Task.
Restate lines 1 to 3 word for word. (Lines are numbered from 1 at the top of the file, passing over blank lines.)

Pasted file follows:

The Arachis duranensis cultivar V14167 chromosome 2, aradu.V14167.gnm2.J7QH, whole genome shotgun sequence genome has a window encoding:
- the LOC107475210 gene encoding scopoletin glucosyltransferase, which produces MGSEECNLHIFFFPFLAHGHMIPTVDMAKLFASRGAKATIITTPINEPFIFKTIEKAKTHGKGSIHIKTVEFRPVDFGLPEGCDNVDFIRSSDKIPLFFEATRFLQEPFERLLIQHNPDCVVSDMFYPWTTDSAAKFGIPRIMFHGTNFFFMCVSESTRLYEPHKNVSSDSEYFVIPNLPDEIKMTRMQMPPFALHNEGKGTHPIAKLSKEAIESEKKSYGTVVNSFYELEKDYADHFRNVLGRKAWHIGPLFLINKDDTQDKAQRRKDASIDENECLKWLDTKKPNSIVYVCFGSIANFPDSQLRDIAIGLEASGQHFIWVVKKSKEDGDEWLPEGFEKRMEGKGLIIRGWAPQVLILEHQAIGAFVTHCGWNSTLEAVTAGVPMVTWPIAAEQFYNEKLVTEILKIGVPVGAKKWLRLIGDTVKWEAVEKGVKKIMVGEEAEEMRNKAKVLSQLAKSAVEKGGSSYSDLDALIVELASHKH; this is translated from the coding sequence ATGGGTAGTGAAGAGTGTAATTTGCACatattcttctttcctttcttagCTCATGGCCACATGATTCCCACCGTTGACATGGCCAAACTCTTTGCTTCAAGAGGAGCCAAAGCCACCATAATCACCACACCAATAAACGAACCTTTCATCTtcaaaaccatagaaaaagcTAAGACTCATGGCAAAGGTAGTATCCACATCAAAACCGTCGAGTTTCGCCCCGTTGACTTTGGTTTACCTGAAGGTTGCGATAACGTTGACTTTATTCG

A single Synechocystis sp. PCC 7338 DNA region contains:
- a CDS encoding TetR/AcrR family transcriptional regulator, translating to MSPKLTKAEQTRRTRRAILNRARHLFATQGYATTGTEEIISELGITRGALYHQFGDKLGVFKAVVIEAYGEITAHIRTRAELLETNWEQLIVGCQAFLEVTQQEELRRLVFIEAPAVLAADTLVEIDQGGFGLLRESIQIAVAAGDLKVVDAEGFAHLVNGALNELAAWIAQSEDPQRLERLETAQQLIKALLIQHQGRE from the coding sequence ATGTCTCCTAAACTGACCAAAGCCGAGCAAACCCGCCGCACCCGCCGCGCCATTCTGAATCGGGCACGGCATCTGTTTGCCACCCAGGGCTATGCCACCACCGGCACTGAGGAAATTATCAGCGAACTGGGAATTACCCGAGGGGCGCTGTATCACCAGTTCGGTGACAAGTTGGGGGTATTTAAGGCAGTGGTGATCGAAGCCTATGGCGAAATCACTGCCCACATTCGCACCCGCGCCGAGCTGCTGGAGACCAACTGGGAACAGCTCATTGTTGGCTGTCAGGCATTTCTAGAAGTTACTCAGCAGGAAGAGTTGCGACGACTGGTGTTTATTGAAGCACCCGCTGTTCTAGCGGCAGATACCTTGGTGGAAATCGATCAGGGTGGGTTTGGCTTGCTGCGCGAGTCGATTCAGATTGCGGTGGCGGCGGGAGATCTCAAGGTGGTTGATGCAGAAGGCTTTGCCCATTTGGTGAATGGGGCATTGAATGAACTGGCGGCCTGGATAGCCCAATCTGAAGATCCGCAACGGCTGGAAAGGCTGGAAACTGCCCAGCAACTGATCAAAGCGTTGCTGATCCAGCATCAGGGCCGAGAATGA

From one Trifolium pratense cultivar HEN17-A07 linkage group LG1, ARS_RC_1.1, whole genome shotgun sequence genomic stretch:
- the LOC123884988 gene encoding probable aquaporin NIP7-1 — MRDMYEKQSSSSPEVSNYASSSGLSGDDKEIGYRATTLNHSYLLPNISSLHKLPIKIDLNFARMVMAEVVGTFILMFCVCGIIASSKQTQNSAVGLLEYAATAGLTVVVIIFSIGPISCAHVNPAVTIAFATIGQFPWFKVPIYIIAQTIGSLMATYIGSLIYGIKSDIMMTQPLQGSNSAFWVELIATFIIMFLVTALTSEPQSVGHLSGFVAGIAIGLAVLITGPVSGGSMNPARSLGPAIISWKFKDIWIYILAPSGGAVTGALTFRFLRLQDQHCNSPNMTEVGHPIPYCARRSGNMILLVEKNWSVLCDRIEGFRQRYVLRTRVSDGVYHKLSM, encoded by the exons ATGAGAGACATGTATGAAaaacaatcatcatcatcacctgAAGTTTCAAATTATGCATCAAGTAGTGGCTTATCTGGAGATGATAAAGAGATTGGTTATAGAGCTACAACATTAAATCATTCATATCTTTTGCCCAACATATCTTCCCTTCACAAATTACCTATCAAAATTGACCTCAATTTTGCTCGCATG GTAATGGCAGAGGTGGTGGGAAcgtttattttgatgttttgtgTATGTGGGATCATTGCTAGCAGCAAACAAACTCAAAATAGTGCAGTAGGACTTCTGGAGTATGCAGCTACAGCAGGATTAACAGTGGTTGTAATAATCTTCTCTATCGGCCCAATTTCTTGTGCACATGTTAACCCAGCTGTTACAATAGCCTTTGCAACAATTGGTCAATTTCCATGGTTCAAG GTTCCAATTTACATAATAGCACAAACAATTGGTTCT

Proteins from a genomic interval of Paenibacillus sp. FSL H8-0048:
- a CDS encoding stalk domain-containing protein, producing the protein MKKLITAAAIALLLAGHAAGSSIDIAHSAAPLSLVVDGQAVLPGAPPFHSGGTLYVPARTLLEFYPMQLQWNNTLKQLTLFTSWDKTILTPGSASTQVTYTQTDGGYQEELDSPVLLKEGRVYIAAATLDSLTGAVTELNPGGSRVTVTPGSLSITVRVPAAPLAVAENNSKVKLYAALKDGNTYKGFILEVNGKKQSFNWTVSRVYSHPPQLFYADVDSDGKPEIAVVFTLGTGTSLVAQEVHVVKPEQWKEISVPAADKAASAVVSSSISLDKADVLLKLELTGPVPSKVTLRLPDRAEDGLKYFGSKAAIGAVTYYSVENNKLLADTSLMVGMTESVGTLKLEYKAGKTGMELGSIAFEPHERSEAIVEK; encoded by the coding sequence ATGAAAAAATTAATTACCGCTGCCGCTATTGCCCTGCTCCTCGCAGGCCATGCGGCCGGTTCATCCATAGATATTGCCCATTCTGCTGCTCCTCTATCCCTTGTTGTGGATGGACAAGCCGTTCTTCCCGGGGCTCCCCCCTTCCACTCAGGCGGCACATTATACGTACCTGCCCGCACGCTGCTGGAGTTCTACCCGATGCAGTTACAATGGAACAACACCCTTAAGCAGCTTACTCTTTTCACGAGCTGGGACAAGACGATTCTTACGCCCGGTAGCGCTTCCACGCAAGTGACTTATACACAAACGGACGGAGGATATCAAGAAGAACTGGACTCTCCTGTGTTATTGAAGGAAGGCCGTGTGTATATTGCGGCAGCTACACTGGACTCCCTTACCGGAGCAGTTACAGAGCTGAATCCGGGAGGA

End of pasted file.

The Arachis duranensis cultivar V14167 chromosome 2, aradu.V14167.gnm2.J7QH, whole genome shotgun sequence genome has a window encoding:
- the LOC107475210 gene encoding scopoletin glucosyltransferase, which produces MGSEECNLHIFFFPFLAHGHMIPTVDMAKLFASRGAKATIITTPINEPFIFKTIEKAKTHGKGSIHIKTVEFRPVDFGLPEGCDNVDFIRSSDKIPLFFEATRFLQEPFERLLIQHNPDCVVSDMFYPWTTDSAAKFGIPRIMFHGTNFFFMCVSESTRLYEPHKNVSSDSEYFVIPNLPDEIKMTRMQMPPFALHNEGKGTHPIAKLSKEAIESEKKSYGTVVNSFYELEKDYADHFRNVLGRKAWHIGPLFLINKDDTQDKAQRRKDASIDENECLKWLDTKKPNSIVYVCFGSIANFPDSQLRDIAIGLEASGQHFIWVVKKSKEDGDEWLPEGFEKRMEGKGLIIRGWAPQVLILEHQAIGAFVTHCGWNSTLEAVTAGVPMVTWPIAAEQFYNEKLVTEILKIGVPVGAKKWLRLIGDTVKWEAVEKGVKKIMVGEEAEEMRNKAKVLSQLAKSAVEKGGSSYSDLDALIVELASHKH; this is translated from the coding sequence ATGGGTAGTGAAGAGTGTAATTTGCACatattcttctttcctttcttagCTCATGGCCACATGATTCCCACCGTTGACATGGCCAAACTCTTTGCTTCAAGAGGAGCCAAAGCCACCATAATCACCACACCAATAAACGAACCTTTCATCTtcaaaaccatagaaaaagcTAAGACTCATGGCAAAGGTAGTATCCACATCAAAACCGTCGAGTTTCGCCCCGTTGACTTTGGTTTACCTGAAGGTTGCGATAACGTTGACTTTATTCG

A single Synechocystis sp. PCC 7338 DNA region contains: